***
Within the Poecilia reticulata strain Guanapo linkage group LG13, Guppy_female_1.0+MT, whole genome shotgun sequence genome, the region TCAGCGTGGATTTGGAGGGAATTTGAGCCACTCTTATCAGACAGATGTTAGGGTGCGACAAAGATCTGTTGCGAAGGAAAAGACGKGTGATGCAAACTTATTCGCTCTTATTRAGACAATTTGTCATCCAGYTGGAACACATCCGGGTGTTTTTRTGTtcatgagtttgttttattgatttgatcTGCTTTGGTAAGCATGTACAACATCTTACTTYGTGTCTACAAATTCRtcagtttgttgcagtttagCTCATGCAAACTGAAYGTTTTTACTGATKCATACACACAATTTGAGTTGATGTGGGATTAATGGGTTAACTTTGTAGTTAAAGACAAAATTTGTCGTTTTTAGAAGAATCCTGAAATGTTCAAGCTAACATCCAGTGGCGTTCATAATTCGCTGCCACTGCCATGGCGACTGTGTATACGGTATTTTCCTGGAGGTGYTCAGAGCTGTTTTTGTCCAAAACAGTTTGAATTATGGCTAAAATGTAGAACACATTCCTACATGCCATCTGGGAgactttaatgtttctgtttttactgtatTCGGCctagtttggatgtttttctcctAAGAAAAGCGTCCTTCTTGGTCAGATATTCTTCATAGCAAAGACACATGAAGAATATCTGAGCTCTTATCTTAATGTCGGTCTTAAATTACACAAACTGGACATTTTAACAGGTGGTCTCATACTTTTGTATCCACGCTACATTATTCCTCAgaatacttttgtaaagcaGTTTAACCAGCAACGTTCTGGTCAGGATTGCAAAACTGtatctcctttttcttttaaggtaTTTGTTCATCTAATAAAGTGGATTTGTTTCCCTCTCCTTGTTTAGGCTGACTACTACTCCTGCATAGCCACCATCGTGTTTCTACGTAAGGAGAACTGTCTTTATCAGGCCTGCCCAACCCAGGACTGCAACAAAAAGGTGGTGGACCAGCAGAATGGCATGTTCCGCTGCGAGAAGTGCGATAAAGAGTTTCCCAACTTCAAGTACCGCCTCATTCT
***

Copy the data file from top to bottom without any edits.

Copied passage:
Within the Poecilia reticulata strain Guanapo linkage group LG13, Guppy_female_1.0+MT, whole genome shotgun sequence genome, the region TCAGCGTGGATTTGGAGGGAATTTGAGCCACTCTTATCAGACAGATGTTAGGGTGCGACAAAGATCTGTTGCGAAGGAAAAGACGKGTGATGCAAACTTATTCGCTCTTATTRAGACAATTTGTCATCCAGYTGGAACACATCCGGGTGTTTTTRTGTtcatgagtttgttttattgatttgatcTGCTTTGGTAAGCATGTACAACATCTTACTTYGTGTCTACAAATTCRtcagtttgttgcagtttagCTCATGCAAACTGAAYGTTTTTACTGATKCATACACACAATTTGAGTTGATGTGGGATTAATGGGTTAACTTTGTAGTTAAAGACAAAATTTGTCGTTTTTAGAAGAATCCTGAAATGTTCAAGCTAACATCCAGTGGCGTTCATAATTCGCTGCCACTGCCATGGCGACTGTGTATACGGTATTTTCCTGGAGGTGYTCAGAGCTGTTTTTGTCCAAAACAGTTTGAATTATGGCTAAAATGTAGAACACATTCCTACATGCCATCTGGGAgactttaatgtttctgtttttactgtatTCGGCctagtttggatgtttttctcctAAGAAAAGCGTCCTTCTTGGTCAGATATTCTTCATAGCAAAGACACATGAAGAATATCTGAGCTCTTATCTTAATGTCGGTCTTAAATTACACAAACTGGACATTTTAACAGGTGGTCTCATACTTTTGTATCCACGCTACATTATTCCTCAgaatacttttgtaaagcaGTTTAACCAGCAACGTTCTGGTCAGGATTGCAAAACTGtatctcctttttcttttaaggtaTTTGTTCATCTAATAAAGTGGATTTGTTTCCCTCTCCTTGTTTAGGCTGACTACTACTCCTGCATAGCCACCATCGTGTTTCTACGTAAGGAGAACTGTCTTTATCAGGCCTGCCCAACCCAGGACTGCAACAAAAAGGTGGTGGACCAGCAGAATGGCATGTTCCGCTGCGAGAAGTGCGATAAAGAGTTTCCCAACTTCAAGTACCGCCTCATTCT